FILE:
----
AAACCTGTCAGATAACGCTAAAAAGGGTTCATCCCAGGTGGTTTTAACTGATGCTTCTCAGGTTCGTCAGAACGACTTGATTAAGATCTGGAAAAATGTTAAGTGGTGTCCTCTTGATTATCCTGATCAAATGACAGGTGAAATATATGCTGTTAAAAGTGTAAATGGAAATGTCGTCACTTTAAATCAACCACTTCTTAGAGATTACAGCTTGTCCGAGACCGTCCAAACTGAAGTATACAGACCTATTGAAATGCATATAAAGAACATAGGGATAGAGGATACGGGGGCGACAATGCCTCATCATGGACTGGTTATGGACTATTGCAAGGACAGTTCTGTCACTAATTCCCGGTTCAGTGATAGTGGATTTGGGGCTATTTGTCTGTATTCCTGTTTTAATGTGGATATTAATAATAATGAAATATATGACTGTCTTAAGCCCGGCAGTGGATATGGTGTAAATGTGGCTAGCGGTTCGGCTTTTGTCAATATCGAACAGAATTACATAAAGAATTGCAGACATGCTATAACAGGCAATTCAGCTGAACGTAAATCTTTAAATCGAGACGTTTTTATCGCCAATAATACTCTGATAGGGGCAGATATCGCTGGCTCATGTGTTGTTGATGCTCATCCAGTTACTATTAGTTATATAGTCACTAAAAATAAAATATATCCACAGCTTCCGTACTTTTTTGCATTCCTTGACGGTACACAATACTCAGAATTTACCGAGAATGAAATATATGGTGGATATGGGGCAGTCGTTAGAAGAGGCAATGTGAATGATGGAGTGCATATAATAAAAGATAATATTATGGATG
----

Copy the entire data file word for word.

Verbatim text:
AAACCTGTCAGATAACGCTAAAAAGGGTTCATCCCAGGTGGTTTTAACTGATGCTTCTCAGGTTCGTCAGAACGACTTGATTAAGATCTGGAAAAATGTTAAGTGGTGTCCTCTTGATTATCCTGATCAAATGACAGGTGAAATATATGCTGTTAAAAGTGTAAATGGAAATGTCGTCACTTTAAATCAACCACTTCTTAGAGATTACAGCTTGTCCGAGACCGTCCAAACTGAAGTATACAGACCTATTGAAATGCATATAAAGAACATAGGGATAGAGGATACGGGGGCGACAATGCCTCATCATGGACTGGTTATGGACTATTGCAAGGACAGTTCTGTCACTAATTCCCGGTTCAGTGATAGTGGATTTGGGGCTATTTGTCTGTATTCCTGTTTTAATGTGGATATTAATAATAATGAAATATATGACTGTCTTAAGCCCGGCAGTGGATATGGTGTAAATGTGGCTAGCGGTTCGGCTTTTGTCAATATCGAACAGAATTACATAAAGAATTGCAGACATGCTATAACAGGCAATTCAGCTGAACGTAAATCTTTAAATCGAGACGTTTTTATCGCCAATAATACTCTGATAGGGGCAGATATCGCTGGCTCATGTGTTGTTGATGCTCATCCAGTTACTATTAGTTATATAGTCACTAAAAATAAAATATATCCACAGCTTCCGTACTTTTTTGCATTCCTTGACGGTACACAATACTCAGAATTTACCGAGAATGAAATATATGGTGGATATGGGGCAGTCGTTAGAAGAGGCAATGTGAATGATGGAGTGCATATAATAAAAGATAATATTATGGATG